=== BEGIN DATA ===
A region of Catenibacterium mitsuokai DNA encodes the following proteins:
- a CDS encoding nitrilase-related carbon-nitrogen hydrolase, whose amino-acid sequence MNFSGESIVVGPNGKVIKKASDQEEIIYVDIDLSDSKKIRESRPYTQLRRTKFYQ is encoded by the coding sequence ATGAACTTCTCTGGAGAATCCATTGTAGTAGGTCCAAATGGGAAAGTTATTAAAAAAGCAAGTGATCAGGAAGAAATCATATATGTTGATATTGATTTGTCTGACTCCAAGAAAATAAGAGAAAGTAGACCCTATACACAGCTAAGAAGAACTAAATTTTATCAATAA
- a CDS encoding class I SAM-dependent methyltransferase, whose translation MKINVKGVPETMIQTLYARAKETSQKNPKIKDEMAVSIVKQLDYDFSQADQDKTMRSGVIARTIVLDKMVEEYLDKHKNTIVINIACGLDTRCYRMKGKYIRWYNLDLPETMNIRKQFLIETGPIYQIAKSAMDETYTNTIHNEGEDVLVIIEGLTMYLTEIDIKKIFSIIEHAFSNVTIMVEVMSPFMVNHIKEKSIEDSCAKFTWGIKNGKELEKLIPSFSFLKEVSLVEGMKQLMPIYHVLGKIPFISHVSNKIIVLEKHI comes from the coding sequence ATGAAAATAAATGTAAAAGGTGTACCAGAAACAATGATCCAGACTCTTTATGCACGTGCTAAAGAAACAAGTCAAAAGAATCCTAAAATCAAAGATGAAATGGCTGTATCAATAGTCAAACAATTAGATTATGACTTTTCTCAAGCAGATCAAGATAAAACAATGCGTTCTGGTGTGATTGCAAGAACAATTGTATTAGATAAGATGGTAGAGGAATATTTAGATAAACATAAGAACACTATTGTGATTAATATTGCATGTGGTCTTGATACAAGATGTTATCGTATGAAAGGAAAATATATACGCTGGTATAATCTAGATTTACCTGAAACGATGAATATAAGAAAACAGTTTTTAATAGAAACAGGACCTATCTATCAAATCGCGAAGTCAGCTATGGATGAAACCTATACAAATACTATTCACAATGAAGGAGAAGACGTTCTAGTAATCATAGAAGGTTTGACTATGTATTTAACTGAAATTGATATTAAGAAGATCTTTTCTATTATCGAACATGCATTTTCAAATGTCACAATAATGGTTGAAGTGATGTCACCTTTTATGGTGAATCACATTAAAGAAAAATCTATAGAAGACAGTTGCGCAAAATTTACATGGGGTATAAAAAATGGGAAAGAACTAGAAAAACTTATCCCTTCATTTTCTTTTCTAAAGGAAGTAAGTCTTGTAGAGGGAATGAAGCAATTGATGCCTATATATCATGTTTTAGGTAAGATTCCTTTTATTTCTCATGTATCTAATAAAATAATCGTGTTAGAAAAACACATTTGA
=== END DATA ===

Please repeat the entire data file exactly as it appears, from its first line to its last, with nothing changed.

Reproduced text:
A region of Catenibacterium mitsuokai DNA encodes the following proteins:
- a CDS encoding nitrilase-related carbon-nitrogen hydrolase, whose amino-acid sequence MNFSGESIVVGPNGKVIKKASDQEEIIYVDIDLSDSKKIRESRPYTQLRRTKFYQ is encoded by the coding sequence ATGAACTTCTCTGGAGAATCCATTGTAGTAGGTCCAAATGGGAAAGTTATTAAAAAAGCAAGTGATCAGGAAGAAATCATATATGTTGATATTGATTTGTCTGACTCCAAGAAAATAAGAGAAAGTAGACCCTATACACAGCTAAGAAGAACTAAATTTTATCAATAA
- a CDS encoding class I SAM-dependent methyltransferase, whose translation MKINVKGVPETMIQTLYARAKETSQKNPKIKDEMAVSIVKQLDYDFSQADQDKTMRSGVIARTIVLDKMVEEYLDKHKNTIVINIACGLDTRCYRMKGKYIRWYNLDLPETMNIRKQFLIETGPIYQIAKSAMDETYTNTIHNEGEDVLVIIEGLTMYLTEIDIKKIFSIIEHAFSNVTIMVEVMSPFMVNHIKEKSIEDSCAKFTWGIKNGKELEKLIPSFSFLKEVSLVEGMKQLMPIYHVLGKIPFISHVSNKIIVLEKHI comes from the coding sequence ATGAAAATAAATGTAAAAGGTGTACCAGAAACAATGATCCAGACTCTTTATGCACGTGCTAAAGAAACAAGTCAAAAGAATCCTAAAATCAAAGATGAAATGGCTGTATCAATAGTCAAACAATTAGATTATGACTTTTCTCAAGCAGATCAAGATAAAACAATGCGTTCTGGTGTGATTGCAAGAACAATTGTATTAGATAAGATGGTAGAGGAATATTTAGATAAACATAAGAACACTATTGTGATTAATATTGCATGTGGTCTTGATACAAGATGTTATCGTATGAAAGGAAAATATATACGCTGGTATAATCTAGATTTACCTGAAACGATGAATATAAGAAAACAGTTTTTAATAGAAACAGGACCTATCTATCAAATCGCGAAGTCAGCTATGGATGAAACCTATACAAATACTATTCACAATGAAGGAGAAGACGTTCTAGTAATCATAGAAGGTTTGACTATGTATTTAACTGAAATTGATATTAAGAAGATCTTTTCTATTATCGAACATGCATTTTCAAATGTCACAATAATGGTTGAAGTGATGTCACCTTTTATGGTGAATCACATTAAAGAAAAATCTATAGAAGACAGTTGCGCAAAATTTACATGGGGTATAAAAAATGGGAAAGAACTAGAAAAACTTATCCCTTCATTTTCTTTTCTAAAGGAAGTAAGTCTTGTAGAGGGAATGAAGCAATTGATGCCTATATATCATGTTTTAGGTAAGATTCCTTTTATTTCTCATGTATCTAATAAAATAATCGTGTTAGAAAAACACATTTGA